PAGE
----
20. - Top - End - #50
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    Default Re: Openness of player characters

    When my PC meets their PCs, I describe what they can see. "Telerion is an elf, wearing green, carrying a rapier and a bow. He has no armor, but he is wearing a pair of bracers. His bow, rapier, and bracers are high quality -- evidently masterwork. He looks quite fit and graceful." [I did not say "CON 18 and DEX 16", and there was no immediate indication of his 18 INT. The bow and bracers were magic; the rapier was not. He was a 3rd level wizard, but didn't wear robes and had no wand, so it didn't come up until he started casting spells.]


    When my northern Ranger Gustav was told to lead a party of southerners through the Great Blue Forest, he didn't tell them all about himself, and it took awhile before he started treating them as worthy adventurers. At one point early on, he said, "My job is to protect you from the Forest. Or to protect the forest from you. I don't know which yet." We worked together any time we were attacked, and slowly grew to believe in each other. [If they had tried to burn the forest down, he'd have had to try to stop them, but they don't work against my interests, either.]


    When Ornrandir, my 2e wizard / thief, joined the party, he didn't go up to the paladin and say, "Hi, I'm a thief."


    Quote Originally Posted by Mastikator View Post
    In my experience it is extremely risky to have PCs with secret allegiances or motives that do not align with the interest of the party, ...
    Agreed, 100%. But the risky part isn't secret allegiances or motives. The risky part is a player who doesn't align himself with the interest of the party. I have no problem with secret alliances or motives that do align with (or are not opposed to) the interests of the party.


    In a game set in the American west, I announced that I was designing a character based on a TV Western. I showed up with Cali Yang, a half-Chinese philosopher / martial artist, clear based on Kwai-Chang Kane from Kung Fu. But he wasn't. In the fourth session, he needed to take off his disguise, and revealed that he was really Cal Young, a disguise-artist federal agent based on Artemus Gordon from The Wild, Wild West.


    Gwystyl, my gnome illusionist did not tell the party about his quest when he joined them. That eventually led to the following conversation:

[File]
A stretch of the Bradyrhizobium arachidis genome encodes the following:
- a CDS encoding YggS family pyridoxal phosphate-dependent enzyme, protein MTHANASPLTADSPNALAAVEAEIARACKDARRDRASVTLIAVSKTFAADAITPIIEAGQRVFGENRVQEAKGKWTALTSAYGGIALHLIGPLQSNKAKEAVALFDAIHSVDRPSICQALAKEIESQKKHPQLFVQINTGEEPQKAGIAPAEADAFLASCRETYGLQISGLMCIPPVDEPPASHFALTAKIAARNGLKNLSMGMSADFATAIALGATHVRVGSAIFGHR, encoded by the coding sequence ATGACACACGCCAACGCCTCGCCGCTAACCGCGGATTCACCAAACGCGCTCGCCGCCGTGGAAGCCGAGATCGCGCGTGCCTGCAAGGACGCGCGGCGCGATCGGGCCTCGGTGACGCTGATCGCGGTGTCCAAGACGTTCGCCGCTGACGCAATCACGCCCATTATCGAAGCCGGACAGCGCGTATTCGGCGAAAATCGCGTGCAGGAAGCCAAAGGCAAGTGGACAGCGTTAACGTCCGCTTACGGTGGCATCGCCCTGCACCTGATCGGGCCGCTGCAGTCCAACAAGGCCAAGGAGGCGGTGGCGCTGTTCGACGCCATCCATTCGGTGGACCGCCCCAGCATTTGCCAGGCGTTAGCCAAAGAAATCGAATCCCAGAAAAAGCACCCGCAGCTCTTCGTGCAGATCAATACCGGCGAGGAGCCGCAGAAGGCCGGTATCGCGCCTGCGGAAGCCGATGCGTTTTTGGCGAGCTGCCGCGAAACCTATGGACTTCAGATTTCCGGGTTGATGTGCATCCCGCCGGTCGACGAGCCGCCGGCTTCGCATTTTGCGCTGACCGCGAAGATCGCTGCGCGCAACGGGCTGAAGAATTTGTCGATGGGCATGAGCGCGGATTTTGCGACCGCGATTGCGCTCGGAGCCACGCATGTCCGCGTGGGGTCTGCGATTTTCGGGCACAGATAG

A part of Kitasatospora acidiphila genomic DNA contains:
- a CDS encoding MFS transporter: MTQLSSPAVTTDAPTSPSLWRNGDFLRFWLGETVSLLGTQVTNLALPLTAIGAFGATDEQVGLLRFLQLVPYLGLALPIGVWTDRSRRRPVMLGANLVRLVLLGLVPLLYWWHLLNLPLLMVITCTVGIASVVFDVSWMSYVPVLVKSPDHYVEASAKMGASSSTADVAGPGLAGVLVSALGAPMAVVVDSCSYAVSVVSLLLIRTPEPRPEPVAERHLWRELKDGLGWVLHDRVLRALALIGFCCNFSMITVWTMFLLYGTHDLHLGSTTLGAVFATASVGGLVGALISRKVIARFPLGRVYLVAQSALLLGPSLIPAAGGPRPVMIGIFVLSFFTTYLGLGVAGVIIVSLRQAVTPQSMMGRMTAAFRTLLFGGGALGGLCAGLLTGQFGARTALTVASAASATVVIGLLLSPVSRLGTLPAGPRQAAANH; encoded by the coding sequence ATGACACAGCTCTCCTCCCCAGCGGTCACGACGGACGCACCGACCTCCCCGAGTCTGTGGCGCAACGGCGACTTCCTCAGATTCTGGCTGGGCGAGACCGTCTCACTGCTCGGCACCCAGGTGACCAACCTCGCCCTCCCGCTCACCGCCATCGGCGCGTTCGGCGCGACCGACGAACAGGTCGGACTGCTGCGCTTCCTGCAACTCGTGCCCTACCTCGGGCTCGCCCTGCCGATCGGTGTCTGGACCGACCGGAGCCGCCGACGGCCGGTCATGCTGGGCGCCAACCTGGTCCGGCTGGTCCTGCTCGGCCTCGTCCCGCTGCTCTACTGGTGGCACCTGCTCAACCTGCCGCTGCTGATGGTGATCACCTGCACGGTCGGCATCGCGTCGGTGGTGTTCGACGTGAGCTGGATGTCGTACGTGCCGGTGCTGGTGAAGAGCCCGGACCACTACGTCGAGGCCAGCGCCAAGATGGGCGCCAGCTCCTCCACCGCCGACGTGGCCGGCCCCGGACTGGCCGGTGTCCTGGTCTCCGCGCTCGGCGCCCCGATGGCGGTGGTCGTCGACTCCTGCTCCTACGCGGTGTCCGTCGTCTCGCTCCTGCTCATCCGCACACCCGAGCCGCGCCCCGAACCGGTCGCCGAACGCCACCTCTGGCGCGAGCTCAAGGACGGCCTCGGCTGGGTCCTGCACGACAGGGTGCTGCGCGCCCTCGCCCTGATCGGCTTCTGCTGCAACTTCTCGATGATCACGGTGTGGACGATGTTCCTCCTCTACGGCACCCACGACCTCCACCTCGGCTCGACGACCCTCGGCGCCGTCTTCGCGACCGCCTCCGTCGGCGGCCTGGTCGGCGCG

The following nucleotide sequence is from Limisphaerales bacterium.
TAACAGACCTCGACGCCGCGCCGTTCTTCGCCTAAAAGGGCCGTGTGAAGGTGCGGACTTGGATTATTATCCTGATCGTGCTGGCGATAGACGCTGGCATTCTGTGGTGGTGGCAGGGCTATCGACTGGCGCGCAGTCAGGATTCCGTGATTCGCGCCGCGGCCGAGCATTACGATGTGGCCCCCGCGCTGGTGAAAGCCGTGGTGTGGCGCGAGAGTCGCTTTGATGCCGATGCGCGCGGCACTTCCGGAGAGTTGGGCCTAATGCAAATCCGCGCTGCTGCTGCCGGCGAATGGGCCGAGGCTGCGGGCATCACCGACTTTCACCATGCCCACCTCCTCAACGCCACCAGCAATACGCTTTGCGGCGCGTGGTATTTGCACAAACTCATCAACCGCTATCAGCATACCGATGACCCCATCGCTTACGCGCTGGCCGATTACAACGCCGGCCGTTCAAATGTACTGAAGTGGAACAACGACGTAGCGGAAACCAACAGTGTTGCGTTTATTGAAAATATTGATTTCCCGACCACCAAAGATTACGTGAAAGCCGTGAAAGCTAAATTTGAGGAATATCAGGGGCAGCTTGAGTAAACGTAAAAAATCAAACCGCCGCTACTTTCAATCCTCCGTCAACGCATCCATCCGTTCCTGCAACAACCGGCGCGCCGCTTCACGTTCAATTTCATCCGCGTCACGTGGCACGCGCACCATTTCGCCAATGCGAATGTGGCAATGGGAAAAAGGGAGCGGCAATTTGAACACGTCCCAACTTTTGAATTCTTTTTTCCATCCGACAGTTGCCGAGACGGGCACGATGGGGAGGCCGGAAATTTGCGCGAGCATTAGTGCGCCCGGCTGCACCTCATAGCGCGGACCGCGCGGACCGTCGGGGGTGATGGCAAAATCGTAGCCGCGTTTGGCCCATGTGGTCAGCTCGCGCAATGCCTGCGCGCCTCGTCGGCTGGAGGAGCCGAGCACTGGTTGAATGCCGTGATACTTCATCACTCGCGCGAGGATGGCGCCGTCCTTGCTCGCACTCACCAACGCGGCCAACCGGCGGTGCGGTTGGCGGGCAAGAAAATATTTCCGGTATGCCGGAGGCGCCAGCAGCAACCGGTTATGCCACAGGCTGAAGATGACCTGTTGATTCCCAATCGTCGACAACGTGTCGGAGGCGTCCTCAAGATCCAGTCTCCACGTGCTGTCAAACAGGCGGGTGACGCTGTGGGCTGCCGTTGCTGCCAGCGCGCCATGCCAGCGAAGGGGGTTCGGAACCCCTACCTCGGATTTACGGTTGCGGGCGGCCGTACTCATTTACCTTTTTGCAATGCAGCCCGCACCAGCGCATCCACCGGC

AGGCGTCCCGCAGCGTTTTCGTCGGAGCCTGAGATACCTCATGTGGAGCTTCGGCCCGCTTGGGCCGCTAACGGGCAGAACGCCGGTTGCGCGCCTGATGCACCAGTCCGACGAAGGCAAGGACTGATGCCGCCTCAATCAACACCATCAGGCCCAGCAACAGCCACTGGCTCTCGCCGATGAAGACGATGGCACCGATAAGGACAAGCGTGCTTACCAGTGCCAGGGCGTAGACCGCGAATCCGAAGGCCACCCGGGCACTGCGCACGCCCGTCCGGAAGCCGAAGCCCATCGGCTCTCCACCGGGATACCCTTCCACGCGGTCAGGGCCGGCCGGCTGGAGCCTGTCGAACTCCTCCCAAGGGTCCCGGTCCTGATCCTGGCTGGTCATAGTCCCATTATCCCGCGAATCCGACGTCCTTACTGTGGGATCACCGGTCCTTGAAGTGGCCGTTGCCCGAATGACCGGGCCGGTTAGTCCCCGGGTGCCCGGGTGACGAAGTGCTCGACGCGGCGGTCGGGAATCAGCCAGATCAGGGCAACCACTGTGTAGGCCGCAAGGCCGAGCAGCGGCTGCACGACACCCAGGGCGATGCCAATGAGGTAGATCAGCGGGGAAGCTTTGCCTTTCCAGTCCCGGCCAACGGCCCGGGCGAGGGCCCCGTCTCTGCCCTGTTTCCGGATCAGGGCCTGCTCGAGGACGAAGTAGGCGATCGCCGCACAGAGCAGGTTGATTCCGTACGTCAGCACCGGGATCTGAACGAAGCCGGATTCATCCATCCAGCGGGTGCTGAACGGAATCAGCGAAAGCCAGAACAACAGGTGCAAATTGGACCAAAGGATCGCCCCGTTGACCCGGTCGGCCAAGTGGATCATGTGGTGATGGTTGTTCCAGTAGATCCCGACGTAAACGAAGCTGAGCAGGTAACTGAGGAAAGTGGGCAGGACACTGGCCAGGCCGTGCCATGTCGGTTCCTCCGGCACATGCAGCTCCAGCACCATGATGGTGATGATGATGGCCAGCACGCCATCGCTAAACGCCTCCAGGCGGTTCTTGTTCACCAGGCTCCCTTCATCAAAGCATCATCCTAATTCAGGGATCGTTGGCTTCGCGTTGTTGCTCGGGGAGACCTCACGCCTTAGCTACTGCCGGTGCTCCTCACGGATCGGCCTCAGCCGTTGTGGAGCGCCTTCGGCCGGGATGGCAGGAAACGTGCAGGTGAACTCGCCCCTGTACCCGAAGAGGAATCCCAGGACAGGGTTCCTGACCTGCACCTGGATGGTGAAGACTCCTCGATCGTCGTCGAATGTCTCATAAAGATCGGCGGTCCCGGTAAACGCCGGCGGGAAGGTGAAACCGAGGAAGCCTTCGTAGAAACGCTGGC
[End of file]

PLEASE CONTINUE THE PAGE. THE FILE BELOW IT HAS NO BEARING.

Mycroft: So you're on a quest?
    Gwystyl: That's right.
    Mycroft: What are you supposed to do?
    Gwystyl: No idea.
    Mycroft: Well, who put you on the quest?
    Gwystyl: I'm not sure.
    Mycroft: We, what's it for?
    Gwystyl: Couldn't tell you.
    Mycroft: Then why don't you abandon it?
    Gwystyl: How? Until I know where I'm supposed to go, I have no idea how to turn off that path.

    Meanwhile, he stays with the party, searching for more information about his Ancestral Relic, which is tied to the quest. So he's investigating any old stories, ruins, etc. that he can.

    These kinds of things aren't risky, because I do not play them against the interests of the party. They are role-playing ideas.
    Last edited by Jay R; 2021-12-01 at 11:47 AM.

  21. - Top - End - #51
    Firbolg in the Playground
     
    Pex's Avatar

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    Nov 2013

    Default Re: Openness of player characters

    Quote Originally Posted by MoiMagnus View Post
    During one-shots with pregen characters, they are secret, as it is assumed that the GM might have planted seeds of potential divergent interests or backstab in the character's sheets. Alternatively, the character sheet might be split into a "public" and a "private" part.
    Being a one-shot is not an excuse to be a donkey cavity, and it is absolutely worse when the DM encourages or instigates such shenanigans. This may be fun for you but not for me. I need to trust the DM as much as the players. If the DM plays adversary the game is over before it began.
    Quote Originally Posted by OgresAreCute View Post
    "Welcome to Dungeons and Dragons fifth edition, where the DCs are made up and the rules don't matter."

  22. - Top - End - #52
    Ogre in the Playground
     
    Flumph

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    Oct 2007

    Default Re: Openness of player characters

    For most campaign premises, it makes sense that the PCs would know each-other's skillsets, although that's not the same as their classes per-se. But for ones that start like "You're people who didn't know each-other who've been thrown together by this emergency" - then yeah, find out IC.